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It's ok to shoot as it is | Australian Photography Tours and Workshops

There are moments that come  when you least expect them to.On this occasion I was out with my friend Jaime and we were needing one more location that she needed to shoot for her assignment .I suggested the sticks down at Port Willunga.These are a favourite location for photographers world wide.

When we arrived the changes that took place above us  were more dramatic than we had hoped for. When we first arrived, there was high level cloud and in the 4 hours that we were there, God put on an amazing show where the skies were churning above us, growing bigger, darker, splitting apart and the colors were bleeding into one .The formation over this period was nothing short of sensational and even that word doesn’t do justice to what was taking place above us.

It was a good lesson for Jaime as she  was at the time a student of photography and the best lessons of photography are best spent out in the field. There is no substitute for being actually out there in the field and the best way to learn anything , is always hands on!!!! So this was a special evening spent at the sticks. The most common shot people take here is to have the water blurring  along with the  skies etc

I wanted to be able to get away from that as it is so done to death at this spot . How many jetties do we see where the jetty is centred in the middle of the frame and the water and the skies are blurred.What was once different now becomes the norm and predictable.

I wanted to show and teach Jaime that there is more to blurring water . There is nothing wrong in capturing what you see and if the conditions are right, it’s as dramatic as blurring the water and skies. I’m not saying that there is anything wrong in blurring the waters etc but somehow I can’t help but think that unless we (photographers ) do something to the image that the eye doesn’t see, that it’s not a  compelling image on its own.

We took so many pictures, not because we wanted to over kill what we were shooting but the changes of the scene would actually turn the scene into another day!!! It was like having 5-6 days in one day.So these images are taken on the same day and if I had the space, I could have posted so much more showing the radical changes over a 4 hour period:)

Remember , it is ok to shoot what is there!! But I dare you to be bold and shoot what is naturally there and dare to be different and capture what the eye sees.:)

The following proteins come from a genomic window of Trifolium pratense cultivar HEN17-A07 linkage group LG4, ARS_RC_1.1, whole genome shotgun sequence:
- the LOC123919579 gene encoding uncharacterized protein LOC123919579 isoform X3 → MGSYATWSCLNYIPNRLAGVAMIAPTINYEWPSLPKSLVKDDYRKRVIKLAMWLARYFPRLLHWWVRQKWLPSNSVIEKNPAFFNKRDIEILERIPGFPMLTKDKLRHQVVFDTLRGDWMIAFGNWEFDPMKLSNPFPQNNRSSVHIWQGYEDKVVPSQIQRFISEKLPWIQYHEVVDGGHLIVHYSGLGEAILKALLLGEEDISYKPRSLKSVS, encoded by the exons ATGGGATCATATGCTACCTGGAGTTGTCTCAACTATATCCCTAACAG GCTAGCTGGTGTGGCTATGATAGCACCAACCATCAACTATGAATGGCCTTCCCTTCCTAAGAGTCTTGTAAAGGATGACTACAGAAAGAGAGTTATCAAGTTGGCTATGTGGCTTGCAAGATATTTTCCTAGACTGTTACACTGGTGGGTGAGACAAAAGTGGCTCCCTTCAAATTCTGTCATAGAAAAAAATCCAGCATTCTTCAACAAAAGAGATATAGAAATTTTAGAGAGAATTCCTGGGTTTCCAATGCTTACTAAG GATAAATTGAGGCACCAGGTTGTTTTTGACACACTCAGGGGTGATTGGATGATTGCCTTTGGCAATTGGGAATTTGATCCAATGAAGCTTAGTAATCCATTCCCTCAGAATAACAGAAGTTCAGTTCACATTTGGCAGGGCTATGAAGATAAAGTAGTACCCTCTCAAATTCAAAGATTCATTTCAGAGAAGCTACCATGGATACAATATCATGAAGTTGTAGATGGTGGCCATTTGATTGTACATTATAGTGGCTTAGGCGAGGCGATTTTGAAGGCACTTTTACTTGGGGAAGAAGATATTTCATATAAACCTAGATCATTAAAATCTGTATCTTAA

Pete Dobré

Author Pete Dobré

Pete's photography is self taught. As a young child photography was an interest. His passion for the varying landscapes of Oz comes from frequent visits as a youngster, to his Gandparent's sheep farm in Barmera, a small country town in South Australia. Pete Dobré is a Freelance Photographer who blazes the trail for 6 months each year, capturing awe-inspiring images. Pete's work expresses his creative flair, emotions and love for the natural scapes of Australia. He remembers the hot day when he was 8, leaving town for the farm. His parents had an old car. Within about 2 kilometres of reaching the farm gate, they were bogged on a small red sand dune. The flies were buzzing continuously and the heat was beating down. Sticks, leaves and branches were wedged under the back tyres, to get the car moving. His mum was in a panic but Pete thought that it was exciting. From that moment he knew that he loved being out in creation, with the sense of adventure in the wild. This is where Pete's passion began. Photography for Pete is an expressive means for visual communication. He says, 'There is never a boring moment in my work. There is always something to photograph and I love being creative. The only limit to creativity is a lack of creativity.' Pete's aim as a photographer is to present images that provoke and stimulate the mind, to capture God's awesome creation and to share this with others. If Pete can do a little justice to God's creativity, then he is quietly satisfied. As a photographer Pete's inspiration and passion for his work comes from knowing God who created everything in the beginning. Knowing God, the Creator gives more substance and meaning to what he captures on film. Pete sees his role as freezing a moment in time and history which will never be repeated exactly the same again. The light, clouds and seasons will always be different. Pete's love for natural conditions at different times of the day, displaying varying moods and cloud formations makes his work very special and eye catching.

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